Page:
Identifying diverse metal oxide nanomaterials with lethal effects on embryonic zebrafish using machine learning

Beilstein J Nanotechnol. 2021 Nov 29:12:1297-1325. doi: 10.3762/bjnano.12.97. eCollection 2021.


Manufacturers of nanomaterial-enabled products need models of endpoints that are relevant to human safety to support the "safe by design" paradigm and avoid late-stage attrition. Increasingly, embryonic zebrafish (Danio Rerio) are recognised as a key human safety relevant in vivo test system. Hence, machine learning models were developed for identifying metal oxide nanomaterials causing lethality to embryonic zebrafish up to 24 hours post-fertilisation, or excess lethality in the period of 24-120 hours post-fertilisation, at concentrations of 250 ppm or less. Models were developed using data from the Nanomaterial Biological-Interactions Knowledgebase for a dataset of 44 diverse, coated and uncoated metal or, in one case, metalloid oxide nanomaterials. Different modelling approaches were evaluated using nested cross-validation on this dataset. Models were initially developed for both lethality endpoints using multiple descriptors representing the composition of the core, shell and surface functional groups, as well as particle characteristics. However, interestingly, the 24 hours post-fertilisation data were found to be harder to predict, which could reflect different exposure routes. Hence, subsequent analysis focused on the prediction of excess lethality at 120 hours-post fertilisation. The use of two data augmentation approaches, applied for the first time in nano-QSAR research, was explored, yet both failed to boost predictive performance. Interestingly, it was found that comparable results to those originally obtained using multiple descriptors could be obtained using a model based upon a single, simple descriptor: the Pauling electronegativity of the metal atom. Since it is widely recognised that a variety of intrinsic and extrinsic nanomaterial characteristics contribute to their toxicological effects, this is a surprising finding. This may partly reflect the need to investigate more sophisticated descriptors in future studies. Future studies are also required to examine how robust these modelling results are on truly external data, which were not used to select the single descriptor model. This will require further laboratory work to generate comparable data to those studied herein.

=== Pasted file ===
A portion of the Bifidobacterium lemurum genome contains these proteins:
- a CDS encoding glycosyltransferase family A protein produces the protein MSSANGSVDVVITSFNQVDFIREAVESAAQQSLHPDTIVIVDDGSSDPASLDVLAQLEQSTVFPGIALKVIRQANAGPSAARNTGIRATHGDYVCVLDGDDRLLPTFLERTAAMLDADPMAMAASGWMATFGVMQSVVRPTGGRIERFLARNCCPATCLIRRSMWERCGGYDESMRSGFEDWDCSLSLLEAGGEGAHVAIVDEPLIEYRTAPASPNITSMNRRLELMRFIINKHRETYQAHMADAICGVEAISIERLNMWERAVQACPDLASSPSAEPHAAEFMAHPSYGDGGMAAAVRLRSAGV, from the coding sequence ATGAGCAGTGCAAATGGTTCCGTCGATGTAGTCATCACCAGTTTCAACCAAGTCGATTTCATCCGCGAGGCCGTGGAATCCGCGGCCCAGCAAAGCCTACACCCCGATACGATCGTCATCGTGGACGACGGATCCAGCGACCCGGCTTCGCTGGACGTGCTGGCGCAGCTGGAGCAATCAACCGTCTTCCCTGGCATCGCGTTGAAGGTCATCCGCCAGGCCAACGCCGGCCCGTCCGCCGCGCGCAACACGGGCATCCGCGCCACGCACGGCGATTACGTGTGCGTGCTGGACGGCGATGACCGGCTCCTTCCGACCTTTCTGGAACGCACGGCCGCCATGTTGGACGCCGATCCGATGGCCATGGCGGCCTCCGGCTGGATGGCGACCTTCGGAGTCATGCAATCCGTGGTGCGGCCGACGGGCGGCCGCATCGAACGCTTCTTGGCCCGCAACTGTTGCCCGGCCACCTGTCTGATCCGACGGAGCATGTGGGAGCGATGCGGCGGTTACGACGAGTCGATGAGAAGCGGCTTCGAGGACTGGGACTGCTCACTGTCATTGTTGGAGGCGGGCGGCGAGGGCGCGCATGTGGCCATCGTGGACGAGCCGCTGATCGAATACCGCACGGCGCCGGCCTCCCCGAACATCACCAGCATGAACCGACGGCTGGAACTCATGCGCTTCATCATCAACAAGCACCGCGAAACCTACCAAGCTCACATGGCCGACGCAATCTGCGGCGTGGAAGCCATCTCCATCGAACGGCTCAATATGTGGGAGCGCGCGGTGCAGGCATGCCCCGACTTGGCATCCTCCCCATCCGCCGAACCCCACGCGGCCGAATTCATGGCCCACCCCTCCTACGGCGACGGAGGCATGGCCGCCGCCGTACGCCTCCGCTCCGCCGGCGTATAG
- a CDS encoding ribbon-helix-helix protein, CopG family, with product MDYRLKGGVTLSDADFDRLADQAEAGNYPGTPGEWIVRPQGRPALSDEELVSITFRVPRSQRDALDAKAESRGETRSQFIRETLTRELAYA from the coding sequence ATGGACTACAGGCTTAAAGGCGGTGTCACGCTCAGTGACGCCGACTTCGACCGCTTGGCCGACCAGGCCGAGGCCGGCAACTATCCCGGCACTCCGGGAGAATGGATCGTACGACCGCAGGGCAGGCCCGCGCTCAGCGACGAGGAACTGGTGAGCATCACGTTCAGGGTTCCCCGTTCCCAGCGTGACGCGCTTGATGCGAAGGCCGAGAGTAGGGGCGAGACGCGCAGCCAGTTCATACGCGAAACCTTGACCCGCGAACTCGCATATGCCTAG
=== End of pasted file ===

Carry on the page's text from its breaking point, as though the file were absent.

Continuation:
Keywords: data augmentation; embryonic zebrafish; machine learning; nano-QSAR; nanosafety.